"I Find No Peace" by Thomas Wyatt

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  • Topic: Love, Sonnet, Petrarch
  • Pages : 3 (1389 words )
  • Download(s) : 3694
  • Published : April 22, 2013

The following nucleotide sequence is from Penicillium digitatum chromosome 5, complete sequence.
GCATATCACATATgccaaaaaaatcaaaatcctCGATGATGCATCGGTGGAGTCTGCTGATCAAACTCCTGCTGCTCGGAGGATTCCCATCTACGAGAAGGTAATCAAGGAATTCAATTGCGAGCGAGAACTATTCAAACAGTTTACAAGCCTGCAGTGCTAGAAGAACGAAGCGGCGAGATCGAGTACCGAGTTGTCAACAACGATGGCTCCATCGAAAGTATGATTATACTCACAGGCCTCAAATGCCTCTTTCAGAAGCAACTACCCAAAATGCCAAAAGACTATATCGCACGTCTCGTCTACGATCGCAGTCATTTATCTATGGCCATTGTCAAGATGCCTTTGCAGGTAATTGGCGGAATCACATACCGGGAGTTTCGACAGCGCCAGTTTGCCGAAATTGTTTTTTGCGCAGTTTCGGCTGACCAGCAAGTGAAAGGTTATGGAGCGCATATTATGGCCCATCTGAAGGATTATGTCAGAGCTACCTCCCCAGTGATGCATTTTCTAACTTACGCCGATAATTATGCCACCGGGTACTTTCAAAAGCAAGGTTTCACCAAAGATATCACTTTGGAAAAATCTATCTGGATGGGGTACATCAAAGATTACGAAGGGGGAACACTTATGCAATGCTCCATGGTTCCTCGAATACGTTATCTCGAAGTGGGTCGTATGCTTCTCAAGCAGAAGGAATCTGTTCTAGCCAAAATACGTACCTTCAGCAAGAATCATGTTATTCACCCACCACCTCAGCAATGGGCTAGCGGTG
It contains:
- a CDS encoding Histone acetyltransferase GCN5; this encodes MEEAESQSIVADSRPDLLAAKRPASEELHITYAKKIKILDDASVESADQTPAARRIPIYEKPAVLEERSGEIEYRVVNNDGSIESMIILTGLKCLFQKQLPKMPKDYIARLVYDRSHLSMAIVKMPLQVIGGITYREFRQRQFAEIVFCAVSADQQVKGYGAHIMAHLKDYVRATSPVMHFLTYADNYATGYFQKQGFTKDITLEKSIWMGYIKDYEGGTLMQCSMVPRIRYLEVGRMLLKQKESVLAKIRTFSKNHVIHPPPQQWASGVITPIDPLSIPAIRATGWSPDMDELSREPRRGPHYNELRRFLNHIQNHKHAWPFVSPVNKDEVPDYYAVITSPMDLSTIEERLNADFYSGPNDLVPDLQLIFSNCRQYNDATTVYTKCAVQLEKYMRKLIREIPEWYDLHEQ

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The poem of Wyatt was patterned after the Petrarchan sonnet, which has 14 lines. The rhyme scheme of the poem is divided in two groups, the first 8 lines are called the octave; and the second group is called the sestet or composed of 6 lines (Abrahams and Harpham 53). The poet used Petrarchan conceit in the opening lines of the poem. This is the type of figure of speech that was used in love poems that had been novel and effective in the Italian poetry of Petrarch. Wyatt begins the poem with “I find no peace, and all my war is done. I fear and hope. I burn and freeze like ice” (Abrahams and Harpham 53). These first two lines refer to a figure of speech known as oxymoron, because they describe the opposing passions that are being experienced by a courtly sufferer from the disease of love. This is a description how the contrarious passion in the lover starts and ends in “I love another, and thus hate myself” (Wyatt 9). The poet used a series of oxymoron: love and hate; sorrow and pain; death and life; delight and strife. This poem has presented a man’s despair brought about by the unrequited love he felt for the woman he desires. The poet feels contradicting emotions for the woman whom he loves so much. He feels soaring high with the passionate love he feels for the woman yet he cannot arise. He considered himself imprisoned and locked up inside because of his great love that he cannot escape from it. There are occasions when the man wanted to die to end his suffering, yet there are times he wanted to be well and strong. Wyatt was able to explain what hot and cold passion is or that kind of love that necessitates hatred of his own corporal being. Yet at the same time, there is self-affliction which can give him bliss (Bollas 28). In this poem, the poet was able to capture Petrarch’s focus on the lover’s split psyche and torment to describe his own position as an outspoken servant (Hattaway 381). In the first line, the poet found himself wanting for peace of mind...
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